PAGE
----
(Sweet Rot //

Solid Attitude “Dash-Ex” 7” solidsweet
Iowa punkers whose LP and 7” on Rotted Tooth I was on the fence about – I liked about half of what they did, but the other half just wasn’t clicking with me. The 7” in particular was pretty good trash, but just not good enough to keep in steady rotation. I don’t remember there being saxophone on that single (or the LP for that matter), but there’s plenty of it here and it helps the band out a good bit. “Dash-Ex” is rabid post-punk, with extra raw vocals and the band finding a jagged groove and spreading the rhythm sax over it. Sounds like a rogue Tyvek tune or maybe even a really dirty Protomartyr – and I hate to make such a reference, but there’s something Stoogey about the ending. I always thought SA had a bit of the weird-Detroit sound in them and they fulfill that idea on both cuts. “Creeping Quilt” sounds like a more restrained Druid Perfume (meaning no bizzaro carnival moves), a slow build of strum-n-bleat that erupts into a howling and feral noise. These are the two best songs I’ve heard from this band, without a doubt, and I’m left pleasantly surprised and hopeful for future releases. More sax, please! Scum stats: 300 copies, in the mandatory and beautiful Sweet Rot textured pocket sleeve as usual. (RK)
(Sweet Rot //

V/A Red Mass/Cindy Lee split 7” redmassmongrel
Debut vinyl release from the Mongrel Zine Records label out of Vancouver who have been cranking out a pretty great fanzine for the past five years. A very Canadian-centric zine with an emphasis on garage always done with great enthusiasm. Each issue I’ve read contains some great interviews and features with not just musicians but visual artists, writers, film-makers and more. It feels like I haven’t reviewed a Red Mass record in a long time, which is a bit shocking considering their voluminous output. Perhaps Roy is slowing down (which I doubt). Their side only has one tune, but it’s quite good, especially so when you take into consideration their massive back catalog. The Red Mass line-up for “Candy” will surely get fans excited – Roy is joined by Mark Sultan and King Khan, with help from Saba Lou, Hannah and a French lass on violin. It’s a good and long acoustic freak-out, with bongos, shakers, theremin, keyboards, strings, children’s toys and more instrumentation making for a real jam session feel. Something about its flowers-n-dope Sixties vibe reminds me of Love. Gang vocals, with a lot of harmonizing from the gals, which enhances the party feel (and I have to mention the exceptional harmonica playing) and there’s even a bit of a Doors-esque instrumental break towards the end. So good I wish they were on both sides of this record. Cindy Lee is a band, not a person, a two piece with ex-members of Women and Yung Mums. It’s a very quiet and wispy piece of acoustic melancholia, guitars plucked so gently and vocals laden with such soft echo that it barely exists. Sounds olde-tymey and twee, I suppose they’re going for a haunting feel, but there’s nothing here that grabbed me. The Red Mass side is killer though, and makes this record another in the long line of split singles with one good side. That would make a great theme for a comp LP – all the great songs no one has heard or remembers because they were buried on splits. Ah well. Kudos to Mongrel for getting this released though, as this is a half of a great record, and I wish them luck with their next release. Grab this if you’re jonesing for a new Red Mass cut and pad your order with some Mongrel zines. Scum stats: 650 copies with fantastic art by Bob Scott. (RK)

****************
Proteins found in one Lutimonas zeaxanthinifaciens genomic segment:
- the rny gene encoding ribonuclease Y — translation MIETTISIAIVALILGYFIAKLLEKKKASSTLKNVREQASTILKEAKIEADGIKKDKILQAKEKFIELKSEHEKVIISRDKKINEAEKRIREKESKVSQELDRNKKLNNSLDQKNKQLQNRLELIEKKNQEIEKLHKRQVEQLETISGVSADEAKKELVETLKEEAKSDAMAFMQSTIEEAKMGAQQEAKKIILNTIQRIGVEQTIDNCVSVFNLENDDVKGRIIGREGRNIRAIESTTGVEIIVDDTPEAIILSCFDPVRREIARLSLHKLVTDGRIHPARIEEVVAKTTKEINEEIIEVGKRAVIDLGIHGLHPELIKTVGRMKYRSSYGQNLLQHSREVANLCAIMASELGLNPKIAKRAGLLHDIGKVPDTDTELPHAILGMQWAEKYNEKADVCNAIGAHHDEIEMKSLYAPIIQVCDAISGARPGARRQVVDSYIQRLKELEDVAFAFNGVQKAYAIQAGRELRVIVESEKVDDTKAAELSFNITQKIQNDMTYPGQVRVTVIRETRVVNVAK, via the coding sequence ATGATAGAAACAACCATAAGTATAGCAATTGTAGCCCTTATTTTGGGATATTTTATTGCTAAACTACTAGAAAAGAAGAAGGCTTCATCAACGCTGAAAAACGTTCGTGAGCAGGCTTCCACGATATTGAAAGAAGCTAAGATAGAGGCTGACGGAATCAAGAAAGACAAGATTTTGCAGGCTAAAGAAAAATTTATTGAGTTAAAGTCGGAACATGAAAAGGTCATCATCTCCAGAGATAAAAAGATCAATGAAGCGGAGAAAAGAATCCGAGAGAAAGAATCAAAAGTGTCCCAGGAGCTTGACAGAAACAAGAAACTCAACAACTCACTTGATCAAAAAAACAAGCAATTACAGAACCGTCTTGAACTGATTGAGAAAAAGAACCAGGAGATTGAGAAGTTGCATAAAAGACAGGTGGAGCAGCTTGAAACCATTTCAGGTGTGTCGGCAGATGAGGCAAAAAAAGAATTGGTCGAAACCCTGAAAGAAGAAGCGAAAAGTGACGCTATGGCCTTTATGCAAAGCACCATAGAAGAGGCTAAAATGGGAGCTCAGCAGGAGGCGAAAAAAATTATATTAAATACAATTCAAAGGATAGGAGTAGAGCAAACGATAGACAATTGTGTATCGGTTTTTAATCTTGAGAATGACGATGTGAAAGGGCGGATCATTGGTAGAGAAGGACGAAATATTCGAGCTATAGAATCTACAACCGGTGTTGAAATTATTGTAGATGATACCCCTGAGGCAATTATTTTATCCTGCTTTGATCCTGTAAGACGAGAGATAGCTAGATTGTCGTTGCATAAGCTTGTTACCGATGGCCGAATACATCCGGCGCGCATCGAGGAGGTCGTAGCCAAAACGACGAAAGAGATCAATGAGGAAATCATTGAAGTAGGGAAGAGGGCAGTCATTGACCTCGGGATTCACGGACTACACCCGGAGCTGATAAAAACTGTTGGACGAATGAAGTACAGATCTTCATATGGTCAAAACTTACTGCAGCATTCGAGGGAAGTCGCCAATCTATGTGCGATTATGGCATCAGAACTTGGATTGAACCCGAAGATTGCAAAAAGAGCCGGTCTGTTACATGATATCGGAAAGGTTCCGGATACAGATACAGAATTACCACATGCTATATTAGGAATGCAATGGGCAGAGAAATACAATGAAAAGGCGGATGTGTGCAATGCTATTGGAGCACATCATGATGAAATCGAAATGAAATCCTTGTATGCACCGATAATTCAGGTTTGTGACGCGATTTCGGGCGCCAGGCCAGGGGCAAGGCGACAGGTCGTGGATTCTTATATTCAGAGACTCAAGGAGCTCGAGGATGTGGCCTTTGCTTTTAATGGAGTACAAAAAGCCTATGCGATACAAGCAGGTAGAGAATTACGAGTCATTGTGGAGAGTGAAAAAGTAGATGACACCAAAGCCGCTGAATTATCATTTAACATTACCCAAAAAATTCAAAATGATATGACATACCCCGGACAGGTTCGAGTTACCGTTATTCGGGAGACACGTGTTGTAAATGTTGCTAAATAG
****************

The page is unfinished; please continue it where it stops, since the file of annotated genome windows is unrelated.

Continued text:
(Mongrel Zine Records //